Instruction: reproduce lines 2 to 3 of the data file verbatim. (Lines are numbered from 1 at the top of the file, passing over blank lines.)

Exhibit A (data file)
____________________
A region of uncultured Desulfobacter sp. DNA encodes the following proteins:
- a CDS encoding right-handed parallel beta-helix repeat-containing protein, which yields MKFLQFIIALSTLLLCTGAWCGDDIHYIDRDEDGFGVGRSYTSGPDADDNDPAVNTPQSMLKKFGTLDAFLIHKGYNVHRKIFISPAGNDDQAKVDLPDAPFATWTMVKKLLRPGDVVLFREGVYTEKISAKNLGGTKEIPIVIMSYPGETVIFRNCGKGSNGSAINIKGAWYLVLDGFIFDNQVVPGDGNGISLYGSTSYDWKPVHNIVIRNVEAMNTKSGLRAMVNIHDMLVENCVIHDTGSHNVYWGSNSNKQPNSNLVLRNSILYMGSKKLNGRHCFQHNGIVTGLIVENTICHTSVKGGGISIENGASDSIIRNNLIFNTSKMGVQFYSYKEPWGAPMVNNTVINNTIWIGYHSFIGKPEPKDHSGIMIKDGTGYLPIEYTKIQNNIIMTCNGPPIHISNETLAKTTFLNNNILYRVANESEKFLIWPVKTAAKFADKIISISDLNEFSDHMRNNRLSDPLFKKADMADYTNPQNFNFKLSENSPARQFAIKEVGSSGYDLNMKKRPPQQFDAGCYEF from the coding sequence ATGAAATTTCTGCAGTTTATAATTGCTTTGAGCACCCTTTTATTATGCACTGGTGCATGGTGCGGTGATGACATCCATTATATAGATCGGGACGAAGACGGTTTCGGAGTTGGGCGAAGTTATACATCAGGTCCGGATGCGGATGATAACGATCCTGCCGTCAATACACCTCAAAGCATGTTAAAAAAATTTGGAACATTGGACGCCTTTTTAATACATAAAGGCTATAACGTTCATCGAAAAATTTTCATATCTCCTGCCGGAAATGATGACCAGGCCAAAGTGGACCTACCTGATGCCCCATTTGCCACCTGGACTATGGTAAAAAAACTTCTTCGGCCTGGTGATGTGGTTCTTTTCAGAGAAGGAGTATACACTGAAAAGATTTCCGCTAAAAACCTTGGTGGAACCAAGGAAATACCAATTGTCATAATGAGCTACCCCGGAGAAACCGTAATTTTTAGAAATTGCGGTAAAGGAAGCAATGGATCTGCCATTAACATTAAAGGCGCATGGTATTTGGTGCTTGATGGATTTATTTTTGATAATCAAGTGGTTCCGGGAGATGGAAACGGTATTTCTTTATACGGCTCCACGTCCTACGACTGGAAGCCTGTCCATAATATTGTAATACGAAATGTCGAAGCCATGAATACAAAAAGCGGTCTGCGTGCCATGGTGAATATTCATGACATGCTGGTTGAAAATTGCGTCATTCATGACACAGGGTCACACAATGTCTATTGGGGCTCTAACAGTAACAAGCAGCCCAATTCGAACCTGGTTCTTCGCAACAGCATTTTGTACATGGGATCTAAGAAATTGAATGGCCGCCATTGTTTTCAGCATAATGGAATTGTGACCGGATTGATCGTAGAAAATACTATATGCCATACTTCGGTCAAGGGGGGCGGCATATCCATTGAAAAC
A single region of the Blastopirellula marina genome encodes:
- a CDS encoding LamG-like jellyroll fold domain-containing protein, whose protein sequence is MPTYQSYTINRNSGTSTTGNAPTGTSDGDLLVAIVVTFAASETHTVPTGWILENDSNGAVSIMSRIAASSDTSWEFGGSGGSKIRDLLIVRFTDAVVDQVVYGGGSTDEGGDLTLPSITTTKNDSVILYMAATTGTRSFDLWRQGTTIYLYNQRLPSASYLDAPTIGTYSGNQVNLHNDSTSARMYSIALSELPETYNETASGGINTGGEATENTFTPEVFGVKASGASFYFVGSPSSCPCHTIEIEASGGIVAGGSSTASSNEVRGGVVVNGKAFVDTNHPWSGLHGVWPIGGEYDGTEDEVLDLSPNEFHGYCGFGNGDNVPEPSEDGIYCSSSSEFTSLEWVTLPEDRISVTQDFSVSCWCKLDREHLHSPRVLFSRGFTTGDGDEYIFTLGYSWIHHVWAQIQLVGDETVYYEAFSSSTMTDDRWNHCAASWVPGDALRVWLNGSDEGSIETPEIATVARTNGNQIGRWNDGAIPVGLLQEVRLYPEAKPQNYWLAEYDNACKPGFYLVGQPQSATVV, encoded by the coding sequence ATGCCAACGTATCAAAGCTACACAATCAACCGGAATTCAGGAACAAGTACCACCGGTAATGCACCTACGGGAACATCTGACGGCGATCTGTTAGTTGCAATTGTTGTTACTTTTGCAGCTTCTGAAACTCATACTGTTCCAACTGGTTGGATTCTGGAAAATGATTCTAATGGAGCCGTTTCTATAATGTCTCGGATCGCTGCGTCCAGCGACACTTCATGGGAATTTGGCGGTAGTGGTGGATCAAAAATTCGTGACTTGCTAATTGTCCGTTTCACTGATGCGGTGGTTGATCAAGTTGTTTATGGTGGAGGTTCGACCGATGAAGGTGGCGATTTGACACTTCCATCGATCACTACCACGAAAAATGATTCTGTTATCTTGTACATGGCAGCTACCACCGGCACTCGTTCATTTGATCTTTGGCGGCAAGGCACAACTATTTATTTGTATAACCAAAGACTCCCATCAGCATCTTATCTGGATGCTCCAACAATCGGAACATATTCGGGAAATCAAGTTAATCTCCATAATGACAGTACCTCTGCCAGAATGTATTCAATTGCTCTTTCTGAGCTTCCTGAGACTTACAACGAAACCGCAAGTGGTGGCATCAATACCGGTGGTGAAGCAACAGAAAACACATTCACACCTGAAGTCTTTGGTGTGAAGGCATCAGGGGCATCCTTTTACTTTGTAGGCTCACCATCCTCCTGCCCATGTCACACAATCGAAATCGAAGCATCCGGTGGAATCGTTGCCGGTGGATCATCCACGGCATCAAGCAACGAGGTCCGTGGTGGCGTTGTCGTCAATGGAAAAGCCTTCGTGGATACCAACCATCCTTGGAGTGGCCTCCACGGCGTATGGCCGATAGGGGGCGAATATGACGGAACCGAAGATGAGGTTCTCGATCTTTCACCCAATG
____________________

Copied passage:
- a CDS encoding right-handed parallel beta-helix repeat-containing protein, which yields MKFLQFIIALSTLLLCTGAWCGDDIHYIDRDEDGFGVGRSYTSGPDADDNDPAVNTPQSMLKKFGTLDAFLIHKGYNVHRKIFISPAGNDDQAKVDLPDAPFATWTMVKKLLRPGDVVLFREGVYTEKISAKNLGGTKEIPIVIMSYPGETVIFRNCGKGSNGSAINIKGAWYLVLDGFIFDNQVVPGDGNGISLYGSTSYDWKPVHNIVIRNVEAMNTKSGLRAMVNIHDMLVENCVIHDTGSHNVYWGSNSNKQPNSNLVLRNSILYMGSKKLNGRHCFQHNGIVTGLIVENTICHTSVKGGGISIENGASDSIIRNNLIFNTSKMGVQFYSYKEPWGAPMVNNTVINNTIWIGYHSFIGKPEPKDHSGIMIKDGTGYLPIEYTKIQNNIIMTCNGPPIHISNETLAKTTFLNNNILYRVANESEKFLIWPVKTAAKFADKIISISDLNEFSDHMRNNRLSDPLFKKADMADYTNPQNFNFKLSENSPARQFAIKEVGSSGYDLNMKKRPPQQFDAGCYEF from the coding sequence ATGAAATTTCTGCAGTTTATAATTGCTTTGAGCACCCTTTTATTATGCACTGGTGCATGGTGCGGTGATGACATCCATTATATAGATCGGGACGAAGACGGTTTCGGAGTTGGGCGAAGTTATACATCAGGTCCGGATGCGGATGATAACGATCCTGCCGTCAATACACCTCAAAGCATGTTAAAAAAATTTGGAACATTGGACGCCTTTTTAATACATAAAGGCTATAACGTTCATCGAAAAATTTTCATATCTCCTGCCGGAAATGATGACCAGGCCAAAGTGGACCTACCTGATGCCCCATTTGCCACCTGGACTATGGTAAAAAAACTTCTTCGGCCTGGTGATGTGGTTCTTTTCAGAGAAGGAGTATACACTGAAAAGATTTCCGCTAAAAACCTTGGTGGAACCAAGGAAATACCAATTGTCATAATGAGCTACCCCGGAGAAACCGTAATTTTTAGAAATTGCGGTAAAGGAAGCAATGGATCTGCCATTAACATTAAAGGCGCATGGTATTTGGTGCTTGATGGATTTATTTTTGATAATCAAGTGGTTCCGGGAGATGGAAACGGTATTTCTTTATACGGCTCCACGTCCTACGACTGGAAGCCTGTCCATAATATTGTAATACGAAATGTCGAAGCCATGAATACAAAAAGCGGTCTGCGTGCCATGGTGAATATTCATGACATGCTGGTTGAAAATTGCGTCATTCATGACACAGGGTCACACAATGTCTATTGGGGCTCTAACAGTAACAAGCAGCCCAATTCGAACCTGGTTCTTCGCAACAGCATTTTGTACATGGGATCTAAGAAATTGAATGGCCGCCATTGTTTTCAGCATAATGGAATTGTGACCGGATTGATCGTAGAAAATACTATATGCCATACTTCGGTCAAGGGGGGCGGCATATCCATTGAAAAC
A single region of the Blastopirellula marina genome encodes: